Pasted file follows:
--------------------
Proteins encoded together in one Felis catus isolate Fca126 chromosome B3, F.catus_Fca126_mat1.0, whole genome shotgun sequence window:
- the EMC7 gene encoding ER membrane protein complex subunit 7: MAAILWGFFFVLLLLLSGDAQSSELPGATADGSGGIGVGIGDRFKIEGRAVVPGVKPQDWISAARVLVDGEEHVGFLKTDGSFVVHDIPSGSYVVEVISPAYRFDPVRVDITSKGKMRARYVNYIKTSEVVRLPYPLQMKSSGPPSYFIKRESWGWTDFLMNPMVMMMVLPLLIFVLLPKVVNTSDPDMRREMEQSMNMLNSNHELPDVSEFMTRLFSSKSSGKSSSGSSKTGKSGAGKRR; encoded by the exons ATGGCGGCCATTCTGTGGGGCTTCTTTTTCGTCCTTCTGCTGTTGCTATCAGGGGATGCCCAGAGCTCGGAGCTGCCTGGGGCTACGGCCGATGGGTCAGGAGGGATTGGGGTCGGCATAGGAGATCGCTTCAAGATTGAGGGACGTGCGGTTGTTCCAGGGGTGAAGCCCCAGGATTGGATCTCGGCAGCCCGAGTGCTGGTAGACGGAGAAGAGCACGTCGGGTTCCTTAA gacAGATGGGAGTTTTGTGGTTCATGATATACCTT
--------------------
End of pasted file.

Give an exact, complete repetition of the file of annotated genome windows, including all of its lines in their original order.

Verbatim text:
Proteins encoded together in one Felis catus isolate Fca126 chromosome B3, F.catus_Fca126_mat1.0, whole genome shotgun sequence window:
- the EMC7 gene encoding ER membrane protein complex subunit 7: MAAILWGFFFVLLLLLSGDAQSSELPGATADGSGGIGVGIGDRFKIEGRAVVPGVKPQDWISAARVLVDGEEHVGFLKTDGSFVVHDIPSGSYVVEVISPAYRFDPVRVDITSKGKMRARYVNYIKTSEVVRLPYPLQMKSSGPPSYFIKRESWGWTDFLMNPMVMMMVLPLLIFVLLPKVVNTSDPDMRREMEQSMNMLNSNHELPDVSEFMTRLFSSKSSGKSSSGSSKTGKSGAGKRR; encoded by the exons ATGGCGGCCATTCTGTGGGGCTTCTTTTTCGTCCTTCTGCTGTTGCTATCAGGGGATGCCCAGAGCTCGGAGCTGCCTGGGGCTACGGCCGATGGGTCAGGAGGGATTGGGGTCGGCATAGGAGATCGCTTCAAGATTGAGGGACGTGCGGTTGTTCCAGGGGTGAAGCCCCAGGATTGGATCTCGGCAGCCCGAGTGCTGGTAGACGGAGAAGAGCACGTCGGGTTCCTTAA gacAGATGGGAGTTTTGTGGTTCATGATATACCTT